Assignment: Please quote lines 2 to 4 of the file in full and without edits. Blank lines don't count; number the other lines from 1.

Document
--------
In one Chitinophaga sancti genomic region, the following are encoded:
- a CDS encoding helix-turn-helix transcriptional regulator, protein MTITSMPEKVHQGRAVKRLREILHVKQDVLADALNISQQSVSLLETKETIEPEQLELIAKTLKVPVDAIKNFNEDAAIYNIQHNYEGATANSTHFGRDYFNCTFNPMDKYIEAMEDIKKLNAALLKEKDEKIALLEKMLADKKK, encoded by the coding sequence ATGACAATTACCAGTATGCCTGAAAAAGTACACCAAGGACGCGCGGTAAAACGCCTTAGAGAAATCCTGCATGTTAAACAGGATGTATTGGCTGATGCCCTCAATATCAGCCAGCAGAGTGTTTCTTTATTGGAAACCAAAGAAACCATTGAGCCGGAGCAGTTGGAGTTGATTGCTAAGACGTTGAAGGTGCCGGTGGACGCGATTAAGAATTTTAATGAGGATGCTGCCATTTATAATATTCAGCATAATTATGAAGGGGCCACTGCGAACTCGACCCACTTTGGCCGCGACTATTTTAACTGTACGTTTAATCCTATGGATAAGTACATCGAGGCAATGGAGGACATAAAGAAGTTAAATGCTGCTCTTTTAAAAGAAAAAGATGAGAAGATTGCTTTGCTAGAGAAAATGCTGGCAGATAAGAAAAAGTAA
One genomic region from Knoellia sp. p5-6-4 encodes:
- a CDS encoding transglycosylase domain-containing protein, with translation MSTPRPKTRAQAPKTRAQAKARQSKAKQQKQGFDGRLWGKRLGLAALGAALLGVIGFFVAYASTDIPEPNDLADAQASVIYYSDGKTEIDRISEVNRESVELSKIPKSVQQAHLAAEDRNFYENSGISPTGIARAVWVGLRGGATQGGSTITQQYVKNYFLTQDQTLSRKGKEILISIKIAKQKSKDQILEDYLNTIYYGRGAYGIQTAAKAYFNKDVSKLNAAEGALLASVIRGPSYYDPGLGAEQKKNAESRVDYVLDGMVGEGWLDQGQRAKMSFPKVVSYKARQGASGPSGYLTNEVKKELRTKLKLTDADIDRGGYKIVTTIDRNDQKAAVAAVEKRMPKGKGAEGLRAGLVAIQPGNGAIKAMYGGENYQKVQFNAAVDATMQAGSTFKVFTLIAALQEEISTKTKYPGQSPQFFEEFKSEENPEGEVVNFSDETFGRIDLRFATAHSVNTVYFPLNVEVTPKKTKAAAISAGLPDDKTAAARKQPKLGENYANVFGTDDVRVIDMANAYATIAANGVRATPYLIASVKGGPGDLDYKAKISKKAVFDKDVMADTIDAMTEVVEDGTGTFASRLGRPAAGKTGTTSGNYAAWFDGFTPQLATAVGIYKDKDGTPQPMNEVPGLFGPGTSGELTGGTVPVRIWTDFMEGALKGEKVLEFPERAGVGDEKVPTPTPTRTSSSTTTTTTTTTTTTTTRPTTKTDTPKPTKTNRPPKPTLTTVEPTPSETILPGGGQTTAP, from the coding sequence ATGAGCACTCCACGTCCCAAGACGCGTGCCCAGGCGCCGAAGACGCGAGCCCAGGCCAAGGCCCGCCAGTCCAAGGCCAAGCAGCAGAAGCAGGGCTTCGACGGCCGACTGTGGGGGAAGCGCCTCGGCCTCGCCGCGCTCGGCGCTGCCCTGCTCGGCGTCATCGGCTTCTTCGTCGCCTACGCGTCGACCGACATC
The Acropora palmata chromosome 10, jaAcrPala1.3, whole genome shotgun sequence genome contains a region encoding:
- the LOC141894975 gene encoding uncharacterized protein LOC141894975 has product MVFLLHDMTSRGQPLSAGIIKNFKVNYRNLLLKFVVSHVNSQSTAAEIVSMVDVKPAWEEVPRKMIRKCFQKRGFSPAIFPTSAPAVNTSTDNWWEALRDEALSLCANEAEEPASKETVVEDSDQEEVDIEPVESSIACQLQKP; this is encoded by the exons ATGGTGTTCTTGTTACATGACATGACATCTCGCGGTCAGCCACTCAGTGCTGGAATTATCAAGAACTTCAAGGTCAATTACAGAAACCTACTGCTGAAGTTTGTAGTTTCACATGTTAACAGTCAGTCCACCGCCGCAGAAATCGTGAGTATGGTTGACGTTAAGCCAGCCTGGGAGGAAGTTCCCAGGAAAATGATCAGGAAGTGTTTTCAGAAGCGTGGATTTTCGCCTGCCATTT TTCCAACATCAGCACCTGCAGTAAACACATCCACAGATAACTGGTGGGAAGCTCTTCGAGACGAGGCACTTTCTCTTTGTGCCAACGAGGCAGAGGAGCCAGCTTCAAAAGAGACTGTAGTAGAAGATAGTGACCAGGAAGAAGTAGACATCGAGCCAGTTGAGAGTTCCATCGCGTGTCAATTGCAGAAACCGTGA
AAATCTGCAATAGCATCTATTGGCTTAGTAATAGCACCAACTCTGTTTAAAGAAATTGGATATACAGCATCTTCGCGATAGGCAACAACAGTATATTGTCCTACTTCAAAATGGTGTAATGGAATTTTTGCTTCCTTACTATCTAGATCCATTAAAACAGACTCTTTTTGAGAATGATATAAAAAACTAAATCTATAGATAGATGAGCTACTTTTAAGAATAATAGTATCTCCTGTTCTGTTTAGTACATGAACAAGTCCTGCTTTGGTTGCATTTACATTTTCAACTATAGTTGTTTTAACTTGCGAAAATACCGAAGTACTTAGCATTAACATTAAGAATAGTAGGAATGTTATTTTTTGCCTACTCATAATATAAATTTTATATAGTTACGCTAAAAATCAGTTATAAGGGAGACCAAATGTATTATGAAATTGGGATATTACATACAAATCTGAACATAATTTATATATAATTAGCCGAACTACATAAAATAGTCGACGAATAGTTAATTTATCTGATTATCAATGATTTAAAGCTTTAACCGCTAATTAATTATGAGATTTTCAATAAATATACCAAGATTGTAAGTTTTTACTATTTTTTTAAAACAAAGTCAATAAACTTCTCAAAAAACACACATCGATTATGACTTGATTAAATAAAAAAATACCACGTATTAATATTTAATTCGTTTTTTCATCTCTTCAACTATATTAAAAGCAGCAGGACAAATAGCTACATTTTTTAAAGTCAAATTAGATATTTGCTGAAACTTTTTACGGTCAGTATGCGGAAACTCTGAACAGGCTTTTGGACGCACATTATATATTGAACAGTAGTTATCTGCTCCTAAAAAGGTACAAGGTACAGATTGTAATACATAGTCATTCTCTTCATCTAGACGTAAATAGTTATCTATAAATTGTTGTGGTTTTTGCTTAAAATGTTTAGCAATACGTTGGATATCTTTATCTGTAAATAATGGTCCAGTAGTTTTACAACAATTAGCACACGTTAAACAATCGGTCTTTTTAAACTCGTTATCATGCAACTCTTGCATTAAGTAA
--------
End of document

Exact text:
- a CDS encoding helix-turn-helix transcriptional regulator, protein MTITSMPEKVHQGRAVKRLREILHVKQDVLADALNISQQSVSLLETKETIEPEQLELIAKTLKVPVDAIKNFNEDAAIYNIQHNYEGATANSTHFGRDYFNCTFNPMDKYIEAMEDIKKLNAALLKEKDEKIALLEKMLADKKK, encoded by the coding sequence ATGACAATTACCAGTATGCCTGAAAAAGTACACCAAGGACGCGCGGTAAAACGCCTTAGAGAAATCCTGCATGTTAAACAGGATGTATTGGCTGATGCCCTCAATATCAGCCAGCAGAGTGTTTCTTTATTGGAAACCAAAGAAACCATTGAGCCGGAGCAGTTGGAGTTGATTGCTAAGACGTTGAAGGTGCCGGTGGACGCGATTAAGAATTTTAATGAGGATGCTGCCATTTATAATATTCAGCATAATTATGAAGGGGCCACTGCGAACTCGACCCACTTTGGCCGCGACTATTTTAACTGTACGTTTAATCCTATGGATAAGTACATCGAGGCAATGGAGGACATAAAGAAGTTAAATGCTGCTCTTTTAAAAGAAAAAGATGAGAAGATTGCTTTGCTAGAGAAAATGCTGGCAGATAAGAAAAAGTAA
One genomic region from Knoellia sp. p5-6-4 encodes:
- a CDS encoding transglycosylase domain-containing protein, with translation MSTPRPKTRAQAPKTRAQAKARQSKAKQQKQGFDGRLWGKRLGLAALGAALLGVIGFFVAYASTDIPEPNDLADAQASVIYYSDGKTEIDRISEVNRESVELSKIPKSVQQAHLAAEDRNFYENSGISPTGIARAVWVGLRGGATQGGSTITQQYVKNYFLTQDQTLSRKGKEILISIKIAKQKSKDQILEDYLNTIYYGRGAYGIQTAAKAYFNKDVSKLNAAEGALLASVIRGPSYYDPGLGAEQKKNAESRVDYVLDGMVGEGWLDQGQRAKMSFPKVVSYKARQGASGPSGYLTNEVKKELRTKLKLTDADIDRGGYKIVTTIDRNDQKAAVAAVEKRMPKGKGAEGLRAGLVAIQPGNGAIKAMYGGENYQKVQFNAAVDATMQAGSTFKVFTLIAALQEEISTKTKYPGQSPQFFEEFKSEENPEGEVVNFSDETFGRIDLRFATAHSVNTVYFPLNVEVTPKKTKAAAISAGLPDDKTAAARKQPKLGENYANVFGTDDVRVIDMANAYATIAANGVRATPYLIASVKGGPGDLDYKAKISKKAVFDKDVMADTIDAMTEVVEDGTGTFASRLGRPAAGKTGTTSGNYAAWFDGFTPQLATAVGIYKDKDGTPQPMNEVPGLFGPGTSGELTGGTVPVRIWTDFMEGALKGEKVLEFPERAGVGDEKVPTPTPTRTSSSTTTTTTTTTTTTTTRPTTKTDTPKPTKTNRPPKPTLTTVEPTPSETILPGGGQTTAP, from the coding sequence ATGAGCACTCCACGTCCCAAGACGCGTGCCCAGGCGCCGAAGACGCGAGCCCAGGCCAAGGCCCGCCAGTCCAAGGCCAAGCAGCAGAAGCAGGGCTTCGACGGCCGACTGTGGGGGAAGCGCCTCGGCCTCGCCGCGCTCGGCGCTGCCCTGCTCGGCGTCATCGGCTTCTTCGTCGCCTACGCGTCGACCGACATC